Hospital fires back at city

A hospital spokesman criticized the city's challenge to the hospital's planned move

A hospital spokesman criticized the city's challenge to the hospital's planned move

August 02, 2003|by SCOTT BUTKI

A Washington County Hospital spokesman on Friday criticized the city of Hagerstown's challenge to the hospital's planned move and called one of a set of written questions about the move "stupid."

The questions were submitted to a state oversight agency Friday by an attorney retained by the city to oppose plans to build a new hospital near Robinwood Medical Center.

Barry Nickelsberg, executive director of development, community relations and marketing for the Washington County Health System, the hospital's parent company, made the comments in a telephone interview Friday.


The city has retained Baltimore attorney David Funk, at $200 an hour, and hospital expert Hal Cohen of Baltimore, at $250 an hour, in an attempt to keep the hospital from leaving the city.

On Friday, Funk sent a letter to the Maryland Health Care Commission asking that it require the hospital to respond to eight pages of attached questions before the considering the hospital's request for a certificate of need. Obtaining a certificate of need is one of several requirements before the hospital can move from its Antietam Street building to hospital-owned land adjacent to Robinwood Medical Center on Robinwood Drive.

Among the questions the city asked is whether it would be more cost-effective to build a new hospital at the existing site.

"That question is as absurd as it is ridiculous. That is a stupid question," Nickelsberg said.

Nickelsberg criticized the questions coming so late - months after the hospital announced in November 2002 that it had chosen the Robinwood site, after a lengthy process, over other city and county sites.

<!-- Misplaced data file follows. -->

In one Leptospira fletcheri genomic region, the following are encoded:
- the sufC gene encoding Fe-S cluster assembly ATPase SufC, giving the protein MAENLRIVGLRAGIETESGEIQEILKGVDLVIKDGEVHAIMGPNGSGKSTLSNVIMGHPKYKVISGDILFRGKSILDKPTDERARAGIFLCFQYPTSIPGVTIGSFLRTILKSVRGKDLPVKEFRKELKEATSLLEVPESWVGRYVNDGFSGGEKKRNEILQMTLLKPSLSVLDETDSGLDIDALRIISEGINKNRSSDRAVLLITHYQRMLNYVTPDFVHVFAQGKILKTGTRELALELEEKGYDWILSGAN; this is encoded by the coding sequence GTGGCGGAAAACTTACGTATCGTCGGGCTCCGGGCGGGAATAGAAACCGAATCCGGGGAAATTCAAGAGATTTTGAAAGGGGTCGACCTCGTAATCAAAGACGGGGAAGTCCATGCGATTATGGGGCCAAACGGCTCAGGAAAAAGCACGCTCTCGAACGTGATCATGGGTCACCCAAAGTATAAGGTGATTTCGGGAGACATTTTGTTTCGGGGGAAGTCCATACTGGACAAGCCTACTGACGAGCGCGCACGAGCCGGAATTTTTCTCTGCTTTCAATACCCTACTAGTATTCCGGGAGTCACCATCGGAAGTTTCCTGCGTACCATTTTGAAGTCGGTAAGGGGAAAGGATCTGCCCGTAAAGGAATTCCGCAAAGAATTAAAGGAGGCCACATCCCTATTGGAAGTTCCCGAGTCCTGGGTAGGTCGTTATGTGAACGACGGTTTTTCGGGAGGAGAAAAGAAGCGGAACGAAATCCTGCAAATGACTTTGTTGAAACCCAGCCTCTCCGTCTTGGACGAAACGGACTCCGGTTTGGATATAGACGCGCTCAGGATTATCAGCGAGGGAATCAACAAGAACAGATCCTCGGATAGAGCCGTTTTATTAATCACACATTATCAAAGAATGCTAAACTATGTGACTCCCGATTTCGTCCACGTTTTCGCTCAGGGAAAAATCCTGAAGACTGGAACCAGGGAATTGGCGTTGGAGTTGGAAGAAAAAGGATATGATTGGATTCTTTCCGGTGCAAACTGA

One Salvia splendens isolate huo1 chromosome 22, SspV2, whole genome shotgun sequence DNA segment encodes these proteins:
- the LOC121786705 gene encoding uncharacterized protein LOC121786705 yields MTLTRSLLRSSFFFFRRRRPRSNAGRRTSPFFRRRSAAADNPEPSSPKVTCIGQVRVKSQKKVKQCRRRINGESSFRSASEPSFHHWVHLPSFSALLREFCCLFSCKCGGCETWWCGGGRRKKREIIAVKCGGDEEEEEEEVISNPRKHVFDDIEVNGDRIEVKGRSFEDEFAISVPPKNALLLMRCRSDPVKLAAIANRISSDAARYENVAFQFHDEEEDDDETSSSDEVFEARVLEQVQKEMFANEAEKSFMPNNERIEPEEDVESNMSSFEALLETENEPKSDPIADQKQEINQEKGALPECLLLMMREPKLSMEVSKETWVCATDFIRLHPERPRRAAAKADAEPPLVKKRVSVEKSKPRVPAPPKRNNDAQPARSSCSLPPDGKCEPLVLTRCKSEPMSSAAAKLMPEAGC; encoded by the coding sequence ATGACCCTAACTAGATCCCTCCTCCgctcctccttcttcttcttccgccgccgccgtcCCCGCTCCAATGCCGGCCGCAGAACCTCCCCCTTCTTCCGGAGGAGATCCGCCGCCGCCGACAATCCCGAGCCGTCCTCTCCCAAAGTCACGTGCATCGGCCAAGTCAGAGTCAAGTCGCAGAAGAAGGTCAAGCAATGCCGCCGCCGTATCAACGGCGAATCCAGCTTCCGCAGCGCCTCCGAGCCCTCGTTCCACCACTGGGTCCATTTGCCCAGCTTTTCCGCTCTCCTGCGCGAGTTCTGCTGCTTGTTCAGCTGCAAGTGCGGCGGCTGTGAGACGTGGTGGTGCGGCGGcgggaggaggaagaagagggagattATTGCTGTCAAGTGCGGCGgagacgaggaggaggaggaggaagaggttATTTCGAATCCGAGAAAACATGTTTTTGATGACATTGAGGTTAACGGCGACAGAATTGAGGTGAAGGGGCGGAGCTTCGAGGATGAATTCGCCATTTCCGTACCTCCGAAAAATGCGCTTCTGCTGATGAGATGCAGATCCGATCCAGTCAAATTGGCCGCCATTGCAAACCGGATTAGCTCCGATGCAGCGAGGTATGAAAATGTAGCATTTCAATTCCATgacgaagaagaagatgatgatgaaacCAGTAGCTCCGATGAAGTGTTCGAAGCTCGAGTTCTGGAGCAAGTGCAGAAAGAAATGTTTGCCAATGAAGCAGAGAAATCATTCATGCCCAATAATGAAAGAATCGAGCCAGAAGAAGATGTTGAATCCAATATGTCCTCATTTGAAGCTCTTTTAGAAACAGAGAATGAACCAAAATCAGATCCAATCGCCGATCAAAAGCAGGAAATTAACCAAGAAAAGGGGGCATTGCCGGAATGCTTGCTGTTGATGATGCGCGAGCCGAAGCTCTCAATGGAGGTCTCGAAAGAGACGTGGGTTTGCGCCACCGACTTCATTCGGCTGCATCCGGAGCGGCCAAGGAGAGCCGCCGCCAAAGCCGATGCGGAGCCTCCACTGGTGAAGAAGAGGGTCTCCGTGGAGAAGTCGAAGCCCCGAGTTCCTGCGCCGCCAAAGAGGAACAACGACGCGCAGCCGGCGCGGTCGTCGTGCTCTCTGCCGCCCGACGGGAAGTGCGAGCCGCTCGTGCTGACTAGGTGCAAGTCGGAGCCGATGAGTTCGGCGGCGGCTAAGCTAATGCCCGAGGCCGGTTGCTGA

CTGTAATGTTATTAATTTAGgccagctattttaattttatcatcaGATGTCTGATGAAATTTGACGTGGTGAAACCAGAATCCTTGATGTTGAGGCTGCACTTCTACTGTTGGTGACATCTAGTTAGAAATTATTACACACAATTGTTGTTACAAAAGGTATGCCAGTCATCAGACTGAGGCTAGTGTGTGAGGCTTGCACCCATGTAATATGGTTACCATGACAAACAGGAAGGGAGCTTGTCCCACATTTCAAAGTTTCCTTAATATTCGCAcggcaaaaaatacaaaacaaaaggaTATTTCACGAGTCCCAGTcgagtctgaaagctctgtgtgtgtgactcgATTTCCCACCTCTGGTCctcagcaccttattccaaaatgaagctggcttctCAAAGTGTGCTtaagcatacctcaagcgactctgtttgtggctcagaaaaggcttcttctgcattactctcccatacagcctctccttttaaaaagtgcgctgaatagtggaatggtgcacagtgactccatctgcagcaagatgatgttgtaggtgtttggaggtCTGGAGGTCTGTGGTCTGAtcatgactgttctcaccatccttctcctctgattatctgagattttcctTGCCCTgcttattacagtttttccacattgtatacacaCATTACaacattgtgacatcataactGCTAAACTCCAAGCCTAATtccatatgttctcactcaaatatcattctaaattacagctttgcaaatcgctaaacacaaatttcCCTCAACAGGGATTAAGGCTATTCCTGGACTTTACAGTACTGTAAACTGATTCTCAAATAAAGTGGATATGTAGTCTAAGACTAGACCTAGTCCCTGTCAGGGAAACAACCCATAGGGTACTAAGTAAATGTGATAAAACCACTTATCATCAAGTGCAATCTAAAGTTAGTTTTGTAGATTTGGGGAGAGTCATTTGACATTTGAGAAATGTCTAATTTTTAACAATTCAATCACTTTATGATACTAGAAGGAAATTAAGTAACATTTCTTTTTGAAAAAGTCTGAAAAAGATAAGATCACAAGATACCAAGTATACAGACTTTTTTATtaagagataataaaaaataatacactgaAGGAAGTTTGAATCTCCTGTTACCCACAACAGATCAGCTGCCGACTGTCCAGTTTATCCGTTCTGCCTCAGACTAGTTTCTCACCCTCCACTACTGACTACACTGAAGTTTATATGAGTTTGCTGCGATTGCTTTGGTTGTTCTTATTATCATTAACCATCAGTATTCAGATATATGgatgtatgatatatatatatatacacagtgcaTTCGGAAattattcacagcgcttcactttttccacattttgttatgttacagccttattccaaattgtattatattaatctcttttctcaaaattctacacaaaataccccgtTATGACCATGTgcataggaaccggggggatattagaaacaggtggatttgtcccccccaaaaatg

"This really smacks of misguided notions and I don't understand, I truly don't understand, why these questions were not asked before. I don't get why the city is spending an extraordinary amount of taxpayer dollars," Nickelsberg said.

Mayor William M. Breichner said the city did not have the documentation it needed to raise the questions now being asked until the city obtained a copy of the hospital's application for a certificate of need.

"We are finding the (hospital's) application is not as complete as it should be. These are questions arising out of their own report," Breichner said. "Some are the same questions the Health Care Commission are asking."

Nickelsberg suggested the hospital had the community and its residents' needs at heart and questioned whether the city can say the same.

"It is called the Washington County Hospital. That's the name. It is not Hagerstown Hospital," he said.

Not only has the Robinwood site proven its effectiveness via "hundreds of thousands of visits" to the medical center, but the hospital and its patients will benefit by having a site outside of downtown Hagerstown, Nickelsberg said.

"They (the patients) will not have to fight city traffic. ... They will not have to try to find parking," he said.

Another questioned posed by the city was whether moving the hospital will slow emergency response time. Nickelsberg said the hospital has met with emergency officials who say response time would not be adversely affected.

The city's actions will cost the hospital time and money and delay improvements in patient care, Nickelsberg said.

"All of these stumbling blocks the city is trying to throw at us will slow us down," he said.

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